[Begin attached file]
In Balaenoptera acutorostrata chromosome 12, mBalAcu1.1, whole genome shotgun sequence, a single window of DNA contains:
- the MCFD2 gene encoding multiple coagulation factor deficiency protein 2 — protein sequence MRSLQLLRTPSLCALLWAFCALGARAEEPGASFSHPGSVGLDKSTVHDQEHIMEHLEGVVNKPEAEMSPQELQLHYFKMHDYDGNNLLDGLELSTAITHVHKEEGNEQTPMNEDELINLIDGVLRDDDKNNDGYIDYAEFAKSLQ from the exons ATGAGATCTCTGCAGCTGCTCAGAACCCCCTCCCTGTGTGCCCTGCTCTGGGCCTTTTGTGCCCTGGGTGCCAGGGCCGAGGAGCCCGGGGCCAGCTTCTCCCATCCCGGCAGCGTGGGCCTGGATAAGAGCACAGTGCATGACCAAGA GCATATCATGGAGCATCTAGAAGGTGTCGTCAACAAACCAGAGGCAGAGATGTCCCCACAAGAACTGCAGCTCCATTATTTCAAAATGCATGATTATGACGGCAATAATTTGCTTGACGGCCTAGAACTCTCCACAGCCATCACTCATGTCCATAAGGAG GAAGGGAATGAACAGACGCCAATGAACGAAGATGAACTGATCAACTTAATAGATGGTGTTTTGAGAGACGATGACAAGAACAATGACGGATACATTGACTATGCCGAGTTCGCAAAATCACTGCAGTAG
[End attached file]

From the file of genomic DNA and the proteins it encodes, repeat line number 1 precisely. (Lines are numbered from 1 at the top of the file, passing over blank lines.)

In Balaenoptera acutorostrata chromosome 12, mBalAcu1.1, whole genome shotgun sequence, a single window of DNA contains: